Portuguese left closes in on government

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image captionSocialist leader Antonio Costa lost the election but is now seen as the man most likely to become prime minister

Portuguese President Anibal Cavaco Silva is due to decide whether to name Socialist leader Antonio Costa as head of a coalition with far-left parties.

EU countries are eyeing developments in Lisbon nervously because of the far-left's anti-austerity policies.

Centre-right Social Democrat Pedro Passos Coelho won the 4 October election but lost his majority.

The president has consulted with political parties and has to decide who to nominate as prime minister.

Even if he chooses Mr Coelho, many believe he will still have to ask the left to form a government within weeks.

The Social Democrats could only command a minority government and would probably fall as soon as the opposition tabled a vote of no confidence.

As the political parties continue to battle over who will form the next coalition, there are fears that weeks of uncertainty could harm Portugal's economic recovery, more than a year after it exited the strict terms of its €78bn (£57bn) international bailout.

EU officials have threatened to take action against Portugal for missing a 15 October deadline to present its draft 2016 budget.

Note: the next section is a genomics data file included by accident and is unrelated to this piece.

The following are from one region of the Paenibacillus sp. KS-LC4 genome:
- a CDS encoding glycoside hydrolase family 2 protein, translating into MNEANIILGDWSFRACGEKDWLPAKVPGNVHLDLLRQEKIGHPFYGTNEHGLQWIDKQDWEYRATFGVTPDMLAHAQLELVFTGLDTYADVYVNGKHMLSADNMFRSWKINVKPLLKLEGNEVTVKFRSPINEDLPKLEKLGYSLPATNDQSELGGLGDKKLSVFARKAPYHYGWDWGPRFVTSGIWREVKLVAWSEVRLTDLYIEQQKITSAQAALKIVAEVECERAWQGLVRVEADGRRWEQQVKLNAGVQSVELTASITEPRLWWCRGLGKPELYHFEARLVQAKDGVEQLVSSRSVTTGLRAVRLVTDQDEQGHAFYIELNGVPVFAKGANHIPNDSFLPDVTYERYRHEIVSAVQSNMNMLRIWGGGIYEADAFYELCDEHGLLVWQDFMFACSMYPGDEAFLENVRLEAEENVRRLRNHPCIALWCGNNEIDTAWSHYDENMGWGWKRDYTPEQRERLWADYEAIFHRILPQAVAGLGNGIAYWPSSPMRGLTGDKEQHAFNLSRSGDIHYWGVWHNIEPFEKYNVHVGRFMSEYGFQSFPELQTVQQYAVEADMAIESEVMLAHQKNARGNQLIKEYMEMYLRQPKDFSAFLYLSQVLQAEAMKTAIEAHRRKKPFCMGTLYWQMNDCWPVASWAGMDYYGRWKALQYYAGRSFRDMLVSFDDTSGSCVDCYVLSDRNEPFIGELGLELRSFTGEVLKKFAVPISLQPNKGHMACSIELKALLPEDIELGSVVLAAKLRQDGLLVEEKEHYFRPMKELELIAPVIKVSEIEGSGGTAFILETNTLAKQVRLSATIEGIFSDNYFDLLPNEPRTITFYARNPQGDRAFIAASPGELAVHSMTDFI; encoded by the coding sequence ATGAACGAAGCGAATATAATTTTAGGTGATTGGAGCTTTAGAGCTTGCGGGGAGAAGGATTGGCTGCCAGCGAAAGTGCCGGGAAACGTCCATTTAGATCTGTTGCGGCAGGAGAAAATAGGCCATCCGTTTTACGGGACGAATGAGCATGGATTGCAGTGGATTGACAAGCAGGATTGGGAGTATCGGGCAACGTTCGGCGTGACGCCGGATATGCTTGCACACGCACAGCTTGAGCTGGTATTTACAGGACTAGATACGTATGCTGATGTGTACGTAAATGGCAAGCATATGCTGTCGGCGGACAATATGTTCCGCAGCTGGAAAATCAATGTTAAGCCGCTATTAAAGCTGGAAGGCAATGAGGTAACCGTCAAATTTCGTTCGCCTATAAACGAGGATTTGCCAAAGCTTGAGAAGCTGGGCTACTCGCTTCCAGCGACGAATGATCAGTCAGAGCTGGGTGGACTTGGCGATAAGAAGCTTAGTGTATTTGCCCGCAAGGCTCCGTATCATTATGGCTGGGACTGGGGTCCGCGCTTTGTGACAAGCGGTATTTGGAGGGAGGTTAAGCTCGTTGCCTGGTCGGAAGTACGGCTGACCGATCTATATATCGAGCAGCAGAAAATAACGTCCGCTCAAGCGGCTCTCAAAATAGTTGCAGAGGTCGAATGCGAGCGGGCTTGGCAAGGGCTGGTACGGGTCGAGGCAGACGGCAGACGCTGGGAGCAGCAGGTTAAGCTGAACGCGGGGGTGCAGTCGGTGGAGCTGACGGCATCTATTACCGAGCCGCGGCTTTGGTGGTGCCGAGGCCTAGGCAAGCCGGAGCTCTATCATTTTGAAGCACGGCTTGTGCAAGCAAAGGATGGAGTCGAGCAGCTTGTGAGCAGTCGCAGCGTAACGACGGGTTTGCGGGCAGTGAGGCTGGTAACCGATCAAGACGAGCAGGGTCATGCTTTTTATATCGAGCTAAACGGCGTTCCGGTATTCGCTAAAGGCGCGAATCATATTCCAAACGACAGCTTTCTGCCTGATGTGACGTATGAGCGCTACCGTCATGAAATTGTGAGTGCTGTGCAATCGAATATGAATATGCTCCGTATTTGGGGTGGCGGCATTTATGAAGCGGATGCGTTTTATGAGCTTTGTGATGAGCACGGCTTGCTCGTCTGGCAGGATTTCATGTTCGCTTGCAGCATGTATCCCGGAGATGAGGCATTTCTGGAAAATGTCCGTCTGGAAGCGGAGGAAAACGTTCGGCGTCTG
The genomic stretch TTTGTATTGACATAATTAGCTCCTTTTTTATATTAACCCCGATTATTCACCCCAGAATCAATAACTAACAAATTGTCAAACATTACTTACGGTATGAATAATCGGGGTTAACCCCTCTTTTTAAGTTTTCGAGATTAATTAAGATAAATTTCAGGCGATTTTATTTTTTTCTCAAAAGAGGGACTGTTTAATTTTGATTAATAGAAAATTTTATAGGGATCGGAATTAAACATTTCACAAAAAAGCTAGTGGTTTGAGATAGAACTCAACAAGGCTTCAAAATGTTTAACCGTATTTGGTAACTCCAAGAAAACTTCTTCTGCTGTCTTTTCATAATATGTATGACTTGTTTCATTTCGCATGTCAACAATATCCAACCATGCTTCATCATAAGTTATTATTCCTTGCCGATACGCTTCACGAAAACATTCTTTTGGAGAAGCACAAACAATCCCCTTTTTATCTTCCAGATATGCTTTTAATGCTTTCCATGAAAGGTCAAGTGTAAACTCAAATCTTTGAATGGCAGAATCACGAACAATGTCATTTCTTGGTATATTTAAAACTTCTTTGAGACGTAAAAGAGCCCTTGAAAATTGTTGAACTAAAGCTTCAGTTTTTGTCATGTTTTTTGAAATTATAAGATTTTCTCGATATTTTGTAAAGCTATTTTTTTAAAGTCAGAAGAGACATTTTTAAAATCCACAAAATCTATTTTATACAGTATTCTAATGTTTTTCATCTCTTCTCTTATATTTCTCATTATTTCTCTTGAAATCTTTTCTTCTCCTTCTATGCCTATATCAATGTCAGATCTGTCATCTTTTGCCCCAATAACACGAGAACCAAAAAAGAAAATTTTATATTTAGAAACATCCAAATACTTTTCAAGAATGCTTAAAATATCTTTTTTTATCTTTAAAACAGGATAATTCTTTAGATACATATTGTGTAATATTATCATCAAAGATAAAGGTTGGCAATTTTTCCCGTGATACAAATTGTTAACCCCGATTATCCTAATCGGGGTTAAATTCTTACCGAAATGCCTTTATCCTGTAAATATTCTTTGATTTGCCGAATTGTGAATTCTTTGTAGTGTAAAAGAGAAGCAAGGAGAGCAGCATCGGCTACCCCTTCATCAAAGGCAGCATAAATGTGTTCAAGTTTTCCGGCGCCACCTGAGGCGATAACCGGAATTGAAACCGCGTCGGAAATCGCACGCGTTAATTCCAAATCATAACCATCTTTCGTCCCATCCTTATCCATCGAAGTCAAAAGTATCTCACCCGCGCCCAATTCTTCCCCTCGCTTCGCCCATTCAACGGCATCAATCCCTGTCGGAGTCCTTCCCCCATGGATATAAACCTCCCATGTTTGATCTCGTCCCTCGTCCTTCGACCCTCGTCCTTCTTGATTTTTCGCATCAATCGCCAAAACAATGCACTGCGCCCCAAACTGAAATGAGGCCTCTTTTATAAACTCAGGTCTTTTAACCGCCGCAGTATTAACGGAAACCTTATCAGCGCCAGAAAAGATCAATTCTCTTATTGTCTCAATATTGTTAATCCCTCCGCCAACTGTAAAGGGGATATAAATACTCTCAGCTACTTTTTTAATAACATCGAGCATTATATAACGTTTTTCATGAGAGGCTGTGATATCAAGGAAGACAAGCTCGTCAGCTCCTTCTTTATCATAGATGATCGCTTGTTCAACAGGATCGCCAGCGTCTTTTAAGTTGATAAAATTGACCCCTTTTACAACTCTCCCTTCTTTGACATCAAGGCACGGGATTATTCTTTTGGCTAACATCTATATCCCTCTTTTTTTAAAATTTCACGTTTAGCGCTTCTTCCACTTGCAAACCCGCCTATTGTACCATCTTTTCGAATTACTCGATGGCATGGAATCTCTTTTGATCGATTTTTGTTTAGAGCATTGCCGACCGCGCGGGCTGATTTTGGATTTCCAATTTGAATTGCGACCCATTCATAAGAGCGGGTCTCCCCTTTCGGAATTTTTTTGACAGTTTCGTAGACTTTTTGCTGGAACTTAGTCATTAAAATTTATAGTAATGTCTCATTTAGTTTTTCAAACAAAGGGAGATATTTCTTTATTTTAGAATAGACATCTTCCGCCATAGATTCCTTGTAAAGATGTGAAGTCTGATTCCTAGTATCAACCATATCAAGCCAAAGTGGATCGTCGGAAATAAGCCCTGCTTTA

Portugal is still running one of the highest budget deficits in the eurozone.

Portugal economy figures


of the workforce is unemployed


of people live below the poverty line

  • 485,000 emigrated from Portugal between 2011 and 2014

  • 125% debt to GDP - the second highest rate in the European Union

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image copyrightReuters
image captionThe Left Bloc has close links with Greece's anti-austerity Syriza party

Mr Coelho's Social Democrats have promised to present a budget, but the two left-wing parties campaigned strongly against his outgoing government's record of harsh austerity.

The Left Bloc is seen as allied to the anti-austerity Syriza party, which for months tried to renegotiate the terms of Greece's eurozone bailout.

Portugal's Communist Party is regarded as anti-euro and anti-Nato, although it is thought to have moderated its eurozone policies in recent weeks.

If Mr Costa's Socialists are eventually chosen to lead a left-wing coalition, it would be the first time since the fall of Portugal's dictatorship in 1974 that a right-wing president appointed a government backed by communists.

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